In a Newsweek article a few months ago, Leslie Bennetts, profiled the idea of making soliciting prostitution illegal, instead of charging the women involved in prostitution. In countries that have started to bring in this legislation, such as Sweden, South Korea, Norway, Iceland, Israel and Mexico, sex trafficking has been “dramatically reduced”, whereas in countries where prostitution is legal, such as Australia, trafficking in other kinds of sex trade has increased. Are we cutting off our nose to spite our face?

There has been a lot of debate over the sex trade in Australia. I don’t pretend to know what I’m talking about when it comes to prostitution (for a more comprehensive look at this, see Feminaust), but I do know that it is still very much a grey area. Much greyer than porn, in my opinion. (Voice yours in the comments.)

And, back with porn, I do think it’s about education, in essence. Just as we educate young people about safe sex, we should be educating them about safe porn use, too. That the smorgasbord of sexual entrees (oral sex), main courses (vaginal intercourse) and just desserts (anal sex) on offer in porn can not always be expected of real life sexual relationships, and certainly not on the first date! (In porn, a first date amounts to come breast fondling and perhaps, in “feature” porn, a pizza delivery or plumbing [pardon the pun] fixed.)

Not to lessen the effect that porn can have on some users (again, harkening back to Arndt’s “cultural and social backgrounds” argument), but studies have shown that how a man responds to a woman in a porn clip is not how he’ll respond to her in a real-life sexual encounter. If anything, introducing porn into a sexual relationship can be the spice of life:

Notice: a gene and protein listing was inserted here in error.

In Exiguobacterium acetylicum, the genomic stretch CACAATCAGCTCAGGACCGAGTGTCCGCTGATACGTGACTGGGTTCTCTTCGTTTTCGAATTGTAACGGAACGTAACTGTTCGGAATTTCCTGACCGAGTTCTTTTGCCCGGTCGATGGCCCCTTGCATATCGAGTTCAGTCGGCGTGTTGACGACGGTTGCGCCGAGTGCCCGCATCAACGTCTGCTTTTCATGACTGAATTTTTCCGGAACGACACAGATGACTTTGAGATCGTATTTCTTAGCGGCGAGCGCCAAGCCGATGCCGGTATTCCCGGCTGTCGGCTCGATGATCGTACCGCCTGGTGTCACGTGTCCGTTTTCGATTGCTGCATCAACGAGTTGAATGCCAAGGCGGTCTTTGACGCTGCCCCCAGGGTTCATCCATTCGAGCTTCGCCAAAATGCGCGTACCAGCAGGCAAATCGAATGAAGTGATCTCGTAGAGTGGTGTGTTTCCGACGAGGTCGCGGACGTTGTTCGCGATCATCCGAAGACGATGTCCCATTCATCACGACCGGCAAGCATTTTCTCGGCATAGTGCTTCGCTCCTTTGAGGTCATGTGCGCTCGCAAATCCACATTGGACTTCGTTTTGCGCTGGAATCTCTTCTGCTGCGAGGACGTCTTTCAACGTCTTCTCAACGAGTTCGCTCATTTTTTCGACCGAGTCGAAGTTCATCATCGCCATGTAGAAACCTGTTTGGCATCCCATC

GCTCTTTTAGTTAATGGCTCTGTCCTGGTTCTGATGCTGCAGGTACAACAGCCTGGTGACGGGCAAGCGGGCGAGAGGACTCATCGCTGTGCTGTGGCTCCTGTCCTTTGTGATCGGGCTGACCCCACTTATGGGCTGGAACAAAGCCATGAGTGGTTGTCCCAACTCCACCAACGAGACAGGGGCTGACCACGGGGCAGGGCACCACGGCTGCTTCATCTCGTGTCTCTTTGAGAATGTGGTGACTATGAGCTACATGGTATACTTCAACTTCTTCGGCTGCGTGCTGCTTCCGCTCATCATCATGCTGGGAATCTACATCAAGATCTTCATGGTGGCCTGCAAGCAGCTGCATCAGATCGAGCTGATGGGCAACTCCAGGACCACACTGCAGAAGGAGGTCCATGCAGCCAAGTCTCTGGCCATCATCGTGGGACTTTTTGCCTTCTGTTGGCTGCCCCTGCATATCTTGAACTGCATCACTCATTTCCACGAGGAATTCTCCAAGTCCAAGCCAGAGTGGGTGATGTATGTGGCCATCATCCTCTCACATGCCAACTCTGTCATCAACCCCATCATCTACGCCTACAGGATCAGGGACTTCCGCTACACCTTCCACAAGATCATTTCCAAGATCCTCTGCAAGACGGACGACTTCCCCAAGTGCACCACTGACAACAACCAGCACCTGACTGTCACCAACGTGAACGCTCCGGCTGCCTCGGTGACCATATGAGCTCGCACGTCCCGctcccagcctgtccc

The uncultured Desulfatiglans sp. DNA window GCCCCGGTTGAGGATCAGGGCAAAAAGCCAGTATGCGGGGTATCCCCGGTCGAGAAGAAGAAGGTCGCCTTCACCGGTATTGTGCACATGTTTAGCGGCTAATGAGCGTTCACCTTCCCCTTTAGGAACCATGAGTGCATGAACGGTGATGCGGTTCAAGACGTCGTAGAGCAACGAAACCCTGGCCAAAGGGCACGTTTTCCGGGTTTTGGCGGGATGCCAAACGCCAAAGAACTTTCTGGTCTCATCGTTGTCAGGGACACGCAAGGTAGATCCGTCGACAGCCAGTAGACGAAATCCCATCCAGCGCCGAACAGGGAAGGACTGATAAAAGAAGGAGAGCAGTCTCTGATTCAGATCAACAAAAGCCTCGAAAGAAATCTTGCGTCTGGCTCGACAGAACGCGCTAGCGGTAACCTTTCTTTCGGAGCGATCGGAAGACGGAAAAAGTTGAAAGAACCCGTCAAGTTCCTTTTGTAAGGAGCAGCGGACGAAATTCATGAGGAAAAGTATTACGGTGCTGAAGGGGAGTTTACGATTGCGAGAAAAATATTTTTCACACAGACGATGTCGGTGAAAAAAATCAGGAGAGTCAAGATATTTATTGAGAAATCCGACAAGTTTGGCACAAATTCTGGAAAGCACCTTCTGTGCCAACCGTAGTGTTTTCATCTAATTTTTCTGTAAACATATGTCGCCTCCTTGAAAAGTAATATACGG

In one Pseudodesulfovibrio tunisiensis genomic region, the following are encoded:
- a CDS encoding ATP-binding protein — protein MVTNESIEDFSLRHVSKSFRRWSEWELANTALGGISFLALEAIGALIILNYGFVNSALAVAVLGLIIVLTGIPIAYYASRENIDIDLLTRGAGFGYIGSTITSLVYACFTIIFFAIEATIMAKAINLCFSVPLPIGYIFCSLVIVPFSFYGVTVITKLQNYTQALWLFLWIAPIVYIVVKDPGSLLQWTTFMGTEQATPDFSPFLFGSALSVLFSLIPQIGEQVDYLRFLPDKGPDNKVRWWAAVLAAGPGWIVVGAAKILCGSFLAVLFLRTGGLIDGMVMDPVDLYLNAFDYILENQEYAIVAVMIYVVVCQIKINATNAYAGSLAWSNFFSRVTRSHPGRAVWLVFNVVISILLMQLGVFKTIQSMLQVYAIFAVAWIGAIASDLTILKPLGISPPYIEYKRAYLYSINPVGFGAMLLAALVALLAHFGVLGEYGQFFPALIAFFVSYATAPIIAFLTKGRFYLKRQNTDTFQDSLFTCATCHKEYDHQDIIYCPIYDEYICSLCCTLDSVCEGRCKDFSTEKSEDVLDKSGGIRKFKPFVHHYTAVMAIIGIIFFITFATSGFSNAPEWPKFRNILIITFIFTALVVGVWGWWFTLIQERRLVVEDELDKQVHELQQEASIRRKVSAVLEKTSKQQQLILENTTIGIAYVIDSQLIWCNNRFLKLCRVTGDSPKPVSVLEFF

“… Variety in sexual experiences contributes to men’s sexual satisfaction—and other works support [Alan] McKee’s suggestion that pornography can help that along. But [Aleksandar] Stulhofer also found that intimacy is at least as, and probably more, important for sexual satisfaction and—contrary to stereotype—as much so for young men as women.” [The Monthly]

As is my understanding, if a porn consumer lets what they see on the computer screen (who uses DVDs these days? Although, I did hear a funny story from a friend about a porn DVD getting stuck in a DVD player. When I suggested throwing out the DVD player, the friend said it was part of the television. And that the DVD was borrowed from their partner’s Dad. A comedy of porn errors.) dictate their perception of sexual relationships, they’re probably not capable of real intimacy anyway.

So, what do you think? Is porn the hotbed of debauchery it’s made out to be? Or, like Moran suggests, is it “just some fucking”?

Related: In Defence of Porn.

How to Be a Woman by Caitlin Moran Review.

Elsewhere: [Melinda Tankard Reist] Big Porn Inc.: Exposing the Harms of the Global Pornography Industry.

[The Monthly] The Porn Ultimatum.

[Sydney Morning Herald] Porn is Not a Dirty Word.

[The Scientific American] The Sunny Side of Smut.

[MamaMia] Why We Need Better Porn.

[Newsweek] The Growing Demand for Prostitution.